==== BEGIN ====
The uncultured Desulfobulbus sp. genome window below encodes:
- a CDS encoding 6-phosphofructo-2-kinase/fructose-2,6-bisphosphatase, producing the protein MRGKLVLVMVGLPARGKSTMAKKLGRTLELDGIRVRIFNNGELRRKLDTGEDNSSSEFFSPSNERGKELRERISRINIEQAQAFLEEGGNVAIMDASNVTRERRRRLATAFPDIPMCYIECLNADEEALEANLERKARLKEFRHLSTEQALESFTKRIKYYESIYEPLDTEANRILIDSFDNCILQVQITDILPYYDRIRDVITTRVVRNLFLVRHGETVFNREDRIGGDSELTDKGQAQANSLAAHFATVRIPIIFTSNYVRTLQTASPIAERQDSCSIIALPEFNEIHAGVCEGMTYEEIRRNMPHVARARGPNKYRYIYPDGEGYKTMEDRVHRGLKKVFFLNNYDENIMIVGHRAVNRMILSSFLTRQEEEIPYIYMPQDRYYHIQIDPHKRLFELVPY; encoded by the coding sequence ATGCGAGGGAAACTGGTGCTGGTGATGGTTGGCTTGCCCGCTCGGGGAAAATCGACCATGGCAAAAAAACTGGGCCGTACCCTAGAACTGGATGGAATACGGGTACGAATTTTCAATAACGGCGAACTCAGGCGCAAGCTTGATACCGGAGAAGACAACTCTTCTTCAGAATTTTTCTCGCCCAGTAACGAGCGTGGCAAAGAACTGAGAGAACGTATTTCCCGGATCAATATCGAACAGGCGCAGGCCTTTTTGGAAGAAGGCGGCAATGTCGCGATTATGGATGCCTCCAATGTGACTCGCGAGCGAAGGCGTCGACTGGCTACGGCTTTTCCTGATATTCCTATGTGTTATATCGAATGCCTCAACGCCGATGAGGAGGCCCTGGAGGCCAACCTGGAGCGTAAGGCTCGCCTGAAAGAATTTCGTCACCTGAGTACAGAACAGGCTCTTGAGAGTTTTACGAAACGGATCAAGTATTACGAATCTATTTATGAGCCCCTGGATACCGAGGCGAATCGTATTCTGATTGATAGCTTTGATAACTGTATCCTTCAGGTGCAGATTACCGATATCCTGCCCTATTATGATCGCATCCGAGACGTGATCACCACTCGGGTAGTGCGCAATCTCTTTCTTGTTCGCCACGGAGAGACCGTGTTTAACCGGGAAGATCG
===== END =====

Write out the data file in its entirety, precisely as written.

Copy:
The uncultured Desulfobulbus sp. genome window below encodes:
- a CDS encoding 6-phosphofructo-2-kinase/fructose-2,6-bisphosphatase, producing the protein MRGKLVLVMVGLPARGKSTMAKKLGRTLELDGIRVRIFNNGELRRKLDTGEDNSSSEFFSPSNERGKELRERISRINIEQAQAFLEEGGNVAIMDASNVTRERRRRLATAFPDIPMCYIECLNADEEALEANLERKARLKEFRHLSTEQALESFTKRIKYYESIYEPLDTEANRILIDSFDNCILQVQITDILPYYDRIRDVITTRVVRNLFLVRHGETVFNREDRIGGDSELTDKGQAQANSLAAHFATVRIPIIFTSNYVRTLQTASPIAERQDSCSIIALPEFNEIHAGVCEGMTYEEIRRNMPHVARARGPNKYRYIYPDGEGYKTMEDRVHRGLKKVFFLNNYDENIMIVGHRAVNRMILSSFLTRQEEEIPYIYMPQDRYYHIQIDPHKRLFELVPY; encoded by the coding sequence ATGCGAGGGAAACTGGTGCTGGTGATGGTTGGCTTGCCCGCTCGGGGAAAATCGACCATGGCAAAAAAACTGGGCCGTACCCTAGAACTGGATGGAATACGGGTACGAATTTTCAATAACGGCGAACTCAGGCGCAAGCTTGATACCGGAGAAGACAACTCTTCTTCAGAATTTTTCTCGCCCAGTAACGAGCGTGGCAAAGAACTGAGAGAACGTATTTCCCGGATCAATATCGAACAGGCGCAGGCCTTTTTGGAAGAAGGCGGCAATGTCGCGATTATGGATGCCTCCAATGTGACTCGCGAGCGAAGGCGTCGACTGGCTACGGCTTTTCCTGATATTCCTATGTGTTATATCGAATGCCTCAACGCCGATGAGGAGGCCCTGGAGGCCAACCTGGAGCGTAAGGCTCGCCTGAAAGAATTTCGTCACCTGAGTACAGAACAGGCTCTTGAGAGTTTTACGAAACGGATCAAGTATTACGAATCTATTTATGAGCCCCTGGATACCGAGGCGAATCGTATTCTGATTGATAGCTTTGATAACTGTATCCTTCAGGTGCAGATTACCGATATCCTGCCCTATTATGATCGCATCCGAGACGTGATCACCACTCGGGTAGTGCGCAATCTCTTTCTTGTTCGCCACGGAGAGACCGTGTTTAACCGGGAAGATCG